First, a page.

1. If you want great hummus, you must use dried chickpeas--the canned ones will never become transcendent. Buy the smallest ones you can find, and plan ahead to soak them overnight.

    2. Soak and cook the chickpeas with a little baking soda to make the beans very tender. Baking soda creates an alkaline environment that allows water to penetrate the chickpeas more easily; it make an enormous difference, giving you a hummus that’s as smooth as satin.

    3. Remove all the skins from the chickpeas after cooking. This takes a while, but it’s a meditative process that I find enormously pleasurable. Don’t rush it.

    4. Cool the chickpeas before you puree them: The starch crystals in the chickpeas break down more easily when they are warm; this is not a good thing, since it will make the puree pasty. Cool your chickpeas, and you’ll have lighter hummus.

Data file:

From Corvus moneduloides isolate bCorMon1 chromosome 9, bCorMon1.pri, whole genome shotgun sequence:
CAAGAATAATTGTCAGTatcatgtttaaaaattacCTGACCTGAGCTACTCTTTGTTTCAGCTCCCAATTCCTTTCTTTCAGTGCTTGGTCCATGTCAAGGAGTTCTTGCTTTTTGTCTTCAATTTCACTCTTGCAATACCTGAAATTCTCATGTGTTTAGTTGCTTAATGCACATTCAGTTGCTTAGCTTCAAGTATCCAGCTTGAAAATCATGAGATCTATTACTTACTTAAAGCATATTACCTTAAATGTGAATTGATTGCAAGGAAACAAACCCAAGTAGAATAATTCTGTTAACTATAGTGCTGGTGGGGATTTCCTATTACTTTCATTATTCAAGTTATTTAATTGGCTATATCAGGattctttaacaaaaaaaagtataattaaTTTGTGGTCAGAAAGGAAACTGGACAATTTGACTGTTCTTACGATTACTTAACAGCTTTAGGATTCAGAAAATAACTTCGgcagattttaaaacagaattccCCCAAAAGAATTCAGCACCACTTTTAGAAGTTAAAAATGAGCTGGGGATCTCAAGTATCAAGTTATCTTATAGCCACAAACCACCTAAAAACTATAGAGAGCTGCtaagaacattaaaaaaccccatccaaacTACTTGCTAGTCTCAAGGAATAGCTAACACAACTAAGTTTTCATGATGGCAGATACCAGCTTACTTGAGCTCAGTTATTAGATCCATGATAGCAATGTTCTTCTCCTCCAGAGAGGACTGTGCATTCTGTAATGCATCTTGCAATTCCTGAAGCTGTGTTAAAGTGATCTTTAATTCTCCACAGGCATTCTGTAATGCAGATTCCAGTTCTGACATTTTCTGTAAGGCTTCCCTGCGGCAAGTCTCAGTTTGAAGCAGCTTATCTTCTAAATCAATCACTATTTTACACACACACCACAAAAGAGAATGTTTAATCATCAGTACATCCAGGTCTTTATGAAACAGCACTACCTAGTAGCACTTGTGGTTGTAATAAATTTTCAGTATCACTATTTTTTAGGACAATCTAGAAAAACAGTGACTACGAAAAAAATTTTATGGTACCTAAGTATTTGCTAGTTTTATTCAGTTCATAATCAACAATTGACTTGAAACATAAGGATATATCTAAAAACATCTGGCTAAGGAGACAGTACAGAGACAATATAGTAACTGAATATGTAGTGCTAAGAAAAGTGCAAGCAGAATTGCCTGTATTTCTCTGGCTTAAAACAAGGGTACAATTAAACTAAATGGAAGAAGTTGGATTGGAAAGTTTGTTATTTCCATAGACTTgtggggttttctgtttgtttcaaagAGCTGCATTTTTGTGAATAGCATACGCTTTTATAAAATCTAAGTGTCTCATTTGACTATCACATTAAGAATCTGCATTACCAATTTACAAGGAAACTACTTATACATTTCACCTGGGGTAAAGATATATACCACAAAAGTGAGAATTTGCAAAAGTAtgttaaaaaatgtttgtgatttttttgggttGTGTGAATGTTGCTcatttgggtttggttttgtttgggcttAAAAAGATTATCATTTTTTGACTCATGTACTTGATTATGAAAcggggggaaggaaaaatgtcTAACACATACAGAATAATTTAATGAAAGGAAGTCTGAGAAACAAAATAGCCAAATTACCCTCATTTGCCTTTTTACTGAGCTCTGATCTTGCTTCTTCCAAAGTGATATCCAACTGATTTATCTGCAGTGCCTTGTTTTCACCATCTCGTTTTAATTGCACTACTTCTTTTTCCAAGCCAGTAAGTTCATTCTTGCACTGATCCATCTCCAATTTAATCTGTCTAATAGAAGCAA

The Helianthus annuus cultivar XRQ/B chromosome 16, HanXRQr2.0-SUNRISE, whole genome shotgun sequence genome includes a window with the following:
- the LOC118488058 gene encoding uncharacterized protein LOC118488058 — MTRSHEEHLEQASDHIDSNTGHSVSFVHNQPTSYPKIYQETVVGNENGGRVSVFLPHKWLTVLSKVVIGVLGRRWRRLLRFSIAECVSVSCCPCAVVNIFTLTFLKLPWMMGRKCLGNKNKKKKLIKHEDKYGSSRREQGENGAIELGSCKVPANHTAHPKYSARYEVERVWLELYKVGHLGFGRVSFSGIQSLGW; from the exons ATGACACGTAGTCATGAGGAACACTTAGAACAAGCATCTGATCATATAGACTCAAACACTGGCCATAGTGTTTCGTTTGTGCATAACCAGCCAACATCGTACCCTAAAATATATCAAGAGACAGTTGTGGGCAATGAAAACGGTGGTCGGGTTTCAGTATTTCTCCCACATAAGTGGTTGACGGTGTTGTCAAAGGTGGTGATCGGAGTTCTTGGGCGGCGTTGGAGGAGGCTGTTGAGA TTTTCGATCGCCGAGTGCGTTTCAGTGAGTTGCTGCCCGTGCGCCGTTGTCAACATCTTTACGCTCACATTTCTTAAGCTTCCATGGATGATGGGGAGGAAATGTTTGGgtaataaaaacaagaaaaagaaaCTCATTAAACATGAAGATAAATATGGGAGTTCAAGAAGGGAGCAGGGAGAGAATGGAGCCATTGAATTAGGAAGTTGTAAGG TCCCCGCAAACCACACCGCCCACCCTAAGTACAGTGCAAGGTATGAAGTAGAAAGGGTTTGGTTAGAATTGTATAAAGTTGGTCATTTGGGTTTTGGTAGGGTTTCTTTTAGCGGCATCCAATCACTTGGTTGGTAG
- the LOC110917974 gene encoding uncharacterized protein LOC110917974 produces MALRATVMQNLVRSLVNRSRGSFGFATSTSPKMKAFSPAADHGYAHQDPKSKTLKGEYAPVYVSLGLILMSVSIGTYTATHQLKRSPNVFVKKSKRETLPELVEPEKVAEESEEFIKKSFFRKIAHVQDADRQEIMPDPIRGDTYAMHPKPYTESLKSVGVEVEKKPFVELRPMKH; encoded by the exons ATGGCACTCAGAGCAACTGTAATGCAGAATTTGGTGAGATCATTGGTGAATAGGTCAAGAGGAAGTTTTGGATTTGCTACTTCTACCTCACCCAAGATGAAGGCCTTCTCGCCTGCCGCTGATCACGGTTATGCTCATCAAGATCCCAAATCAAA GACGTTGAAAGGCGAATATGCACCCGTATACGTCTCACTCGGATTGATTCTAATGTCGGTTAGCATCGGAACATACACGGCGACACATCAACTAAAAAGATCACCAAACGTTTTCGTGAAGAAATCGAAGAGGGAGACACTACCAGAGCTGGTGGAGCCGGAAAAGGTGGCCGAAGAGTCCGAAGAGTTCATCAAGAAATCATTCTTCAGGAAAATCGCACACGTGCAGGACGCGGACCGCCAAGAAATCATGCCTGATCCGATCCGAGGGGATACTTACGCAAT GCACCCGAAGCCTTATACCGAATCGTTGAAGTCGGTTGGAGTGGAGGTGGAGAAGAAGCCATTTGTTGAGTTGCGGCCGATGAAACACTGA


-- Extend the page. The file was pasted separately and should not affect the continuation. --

5. Use the best tahini you can find. Its flavor will dominate the hummus, so if you’re using one that is bitter (like the most commonly available commercial kind), your hummus will suffer. Taste it before adding it to the puree; it should be slightly sweet and quite nutty, and it doesn’t have to be fancy—I use one I buy at a kind of earthshoe / vegetarian store.

    6. Use good garlic - and not too much. The flavor of hummus is so subtle that one bad clove of garlic is a death sentence.

    7. Hummus will keep for a couple of days, but like many things, it is at its peak the moment it is made. (The great hummus places in the Middle East all make theirs daily.) Rush your hummus to the table as soon as you have made it.